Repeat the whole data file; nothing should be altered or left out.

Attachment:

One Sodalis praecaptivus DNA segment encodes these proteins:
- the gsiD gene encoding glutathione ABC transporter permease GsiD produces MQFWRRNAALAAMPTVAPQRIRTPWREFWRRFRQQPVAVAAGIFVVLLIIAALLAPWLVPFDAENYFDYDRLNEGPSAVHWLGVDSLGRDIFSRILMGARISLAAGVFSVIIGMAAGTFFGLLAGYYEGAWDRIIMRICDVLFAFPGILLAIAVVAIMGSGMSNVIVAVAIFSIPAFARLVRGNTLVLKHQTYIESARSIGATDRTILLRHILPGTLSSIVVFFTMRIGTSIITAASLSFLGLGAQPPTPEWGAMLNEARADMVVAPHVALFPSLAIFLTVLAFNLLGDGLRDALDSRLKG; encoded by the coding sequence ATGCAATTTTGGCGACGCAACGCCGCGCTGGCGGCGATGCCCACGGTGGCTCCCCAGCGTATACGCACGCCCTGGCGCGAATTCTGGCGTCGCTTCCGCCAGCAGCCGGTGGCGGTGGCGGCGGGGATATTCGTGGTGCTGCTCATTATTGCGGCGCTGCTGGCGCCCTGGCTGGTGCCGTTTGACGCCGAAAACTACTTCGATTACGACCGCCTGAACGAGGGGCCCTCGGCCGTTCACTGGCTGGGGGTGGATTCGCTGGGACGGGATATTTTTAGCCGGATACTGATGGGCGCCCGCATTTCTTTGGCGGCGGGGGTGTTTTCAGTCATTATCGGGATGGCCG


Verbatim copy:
One Sodalis praecaptivus DNA segment encodes these proteins:
- the gsiD gene encoding glutathione ABC transporter permease GsiD produces MQFWRRNAALAAMPTVAPQRIRTPWREFWRRFRQQPVAVAAGIFVVLLIIAALLAPWLVPFDAENYFDYDRLNEGPSAVHWLGVDSLGRDIFSRILMGARISLAAGVFSVIIGMAAGTFFGLLAGYYEGAWDRIIMRICDVLFAFPGILLAIAVVAIMGSGMSNVIVAVAIFSIPAFARLVRGNTLVLKHQTYIESARSIGATDRTILLRHILPGTLSSIVVFFTMRIGTSIITAASLSFLGLGAQPPTPEWGAMLNEARADMVVAPHVALFPSLAIFLTVLAFNLLGDGLRDALDSRLKG; encoded by the coding sequence ATGCAATTTTGGCGACGCAACGCCGCGCTGGCGGCGATGCCCACGGTGGCTCCCCAGCGTATACGCACGCCCTGGCGCGAATTCTGGCGTCGCTTCCGCCAGCAGCCGGTGGCGGTGGCGGCGGGGATATTCGTGGTGCTGCTCATTATTGCGGCGCTGCTGGCGCCCTGGCTGGTGCCGTTTGACGCCGAAAACTACTTCGATTACGACCGCCTGAACGAGGGGCCCTCGGCCGTTCACTGGCTGGGGGTGGATTCGCTGGGACGGGATATTTTTAGCCGGATACTGATGGGCGCCCGCATTTCTTTGGCGGCGGGGGTGTTTTCAGTCATTATCGGGATGGCCG